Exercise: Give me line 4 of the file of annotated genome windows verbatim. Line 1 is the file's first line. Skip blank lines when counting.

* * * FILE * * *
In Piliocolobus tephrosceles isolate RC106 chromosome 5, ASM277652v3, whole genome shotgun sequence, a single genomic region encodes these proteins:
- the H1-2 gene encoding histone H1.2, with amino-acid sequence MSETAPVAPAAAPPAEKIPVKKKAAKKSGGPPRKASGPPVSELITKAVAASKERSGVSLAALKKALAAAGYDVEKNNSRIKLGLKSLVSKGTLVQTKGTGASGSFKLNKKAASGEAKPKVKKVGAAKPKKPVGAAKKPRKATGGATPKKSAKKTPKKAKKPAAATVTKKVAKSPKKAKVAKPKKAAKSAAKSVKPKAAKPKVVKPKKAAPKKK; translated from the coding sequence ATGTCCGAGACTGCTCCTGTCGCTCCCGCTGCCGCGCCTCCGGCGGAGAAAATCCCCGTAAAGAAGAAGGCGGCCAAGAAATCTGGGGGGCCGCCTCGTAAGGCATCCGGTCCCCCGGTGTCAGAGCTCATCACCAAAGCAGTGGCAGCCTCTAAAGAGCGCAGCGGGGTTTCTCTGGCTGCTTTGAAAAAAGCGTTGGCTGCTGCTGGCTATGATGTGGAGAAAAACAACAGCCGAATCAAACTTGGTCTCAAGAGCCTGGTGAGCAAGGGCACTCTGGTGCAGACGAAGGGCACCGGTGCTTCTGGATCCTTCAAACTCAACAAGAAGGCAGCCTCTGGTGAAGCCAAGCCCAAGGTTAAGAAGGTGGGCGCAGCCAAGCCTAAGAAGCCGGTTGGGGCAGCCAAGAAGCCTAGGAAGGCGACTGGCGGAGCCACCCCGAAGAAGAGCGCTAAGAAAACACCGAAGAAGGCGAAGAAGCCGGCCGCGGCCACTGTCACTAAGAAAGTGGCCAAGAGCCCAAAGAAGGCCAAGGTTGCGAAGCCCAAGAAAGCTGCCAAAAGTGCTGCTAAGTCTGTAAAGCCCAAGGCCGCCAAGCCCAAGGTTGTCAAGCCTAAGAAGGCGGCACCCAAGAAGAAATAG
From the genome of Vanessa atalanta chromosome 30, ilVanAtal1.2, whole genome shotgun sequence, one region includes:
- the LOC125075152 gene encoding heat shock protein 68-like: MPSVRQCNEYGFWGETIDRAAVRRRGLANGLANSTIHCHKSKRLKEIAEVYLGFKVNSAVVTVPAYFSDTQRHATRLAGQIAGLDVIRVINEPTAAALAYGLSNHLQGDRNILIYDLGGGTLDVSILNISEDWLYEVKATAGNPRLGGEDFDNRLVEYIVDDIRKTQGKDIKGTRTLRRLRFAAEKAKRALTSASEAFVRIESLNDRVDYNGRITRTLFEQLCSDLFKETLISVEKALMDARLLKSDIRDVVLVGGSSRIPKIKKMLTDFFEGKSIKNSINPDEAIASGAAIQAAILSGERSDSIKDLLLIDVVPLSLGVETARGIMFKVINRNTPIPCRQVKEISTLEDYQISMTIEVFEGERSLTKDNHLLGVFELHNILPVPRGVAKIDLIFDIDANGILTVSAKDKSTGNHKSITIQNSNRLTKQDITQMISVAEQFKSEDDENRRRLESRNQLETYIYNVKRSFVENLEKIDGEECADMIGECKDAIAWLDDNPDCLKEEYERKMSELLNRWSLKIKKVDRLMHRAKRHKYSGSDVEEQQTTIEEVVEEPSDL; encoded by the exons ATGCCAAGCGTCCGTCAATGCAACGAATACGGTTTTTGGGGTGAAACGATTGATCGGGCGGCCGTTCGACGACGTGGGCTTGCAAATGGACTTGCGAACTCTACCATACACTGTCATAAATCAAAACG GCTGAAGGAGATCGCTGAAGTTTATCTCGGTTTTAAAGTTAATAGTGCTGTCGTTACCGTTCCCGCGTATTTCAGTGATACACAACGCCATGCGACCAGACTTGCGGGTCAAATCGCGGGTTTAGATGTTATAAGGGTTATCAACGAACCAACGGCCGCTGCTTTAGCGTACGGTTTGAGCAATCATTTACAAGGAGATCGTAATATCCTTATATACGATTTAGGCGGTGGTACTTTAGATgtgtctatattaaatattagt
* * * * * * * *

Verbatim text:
- the LOC125075152 gene encoding heat shock protein 68-like: MPSVRQCNEYGFWGETIDRAAVRRRGLANGLANSTIHCHKSKRLKEIAEVYLGFKVNSAVVTVPAYFSDTQRHATRLAGQIAGLDVIRVINEPTAAALAYGLSNHLQGDRNILIYDLGGGTLDVSILNISEDWLYEVKATAGNPRLGGEDFDNRLVEYIVDDIRKTQGKDIKGTRTLRRLRFAAEKAKRALTSASEAFVRIESLNDRVDYNGRITRTLFEQLCSDLFKETLISVEKALMDARLLKSDIRDVVLVGGSSRIPKIKKMLTDFFEGKSIKNSINPDEAIASGAAIQAAILSGERSDSIKDLLLIDVVPLSLGVETARGIMFKVINRNTPIPCRQVKEISTLEDYQISMTIEVFEGERSLTKDNHLLGVFELHNILPVPRGVAKIDLIFDIDANGILTVSAKDKSTGNHKSITIQNSNRLTKQDITQMISVAEQFKSEDDENRRRLESRNQLETYIYNVKRSFVENLEKIDGEECADMIGECKDAIAWLDDNPDCLKEEYERKMSELLNRWSLKIKKVDRLMHRAKRHKYSGSDVEEQQTTIEEVVEEPSDL; encoded by the exons ATGCCAAGCGTCCGTCAATGCAACGAATACGGTTTTTGGGGTGAAACGATTGATCGGGCGGCCGTTCGACGACGTGGGCTTGCAAATGGACTTGCGAACTCTACCATACACTGTCATAAATCAAAACG GCTGAAGGAGATCGCTGAAGTTTATCTCGGTTTTAAAGTTAATAGTGCTGTCGTTACCGTTCCCGCGTATTTCAGTGATACACAACGCCATGCGACCAGACTTGCGGGTCAAATCGCGGGTTTAGATGTTATAAGGGTTATCAACGAACCAACGGCCGCTGCTTTAGCGTACGGTTTGAGCAATCATTTACAAGGAGATCGTAATATCCTTATATACGATTTAGGCGGTGGTACTTTAGATgtgtctatattaaatattagt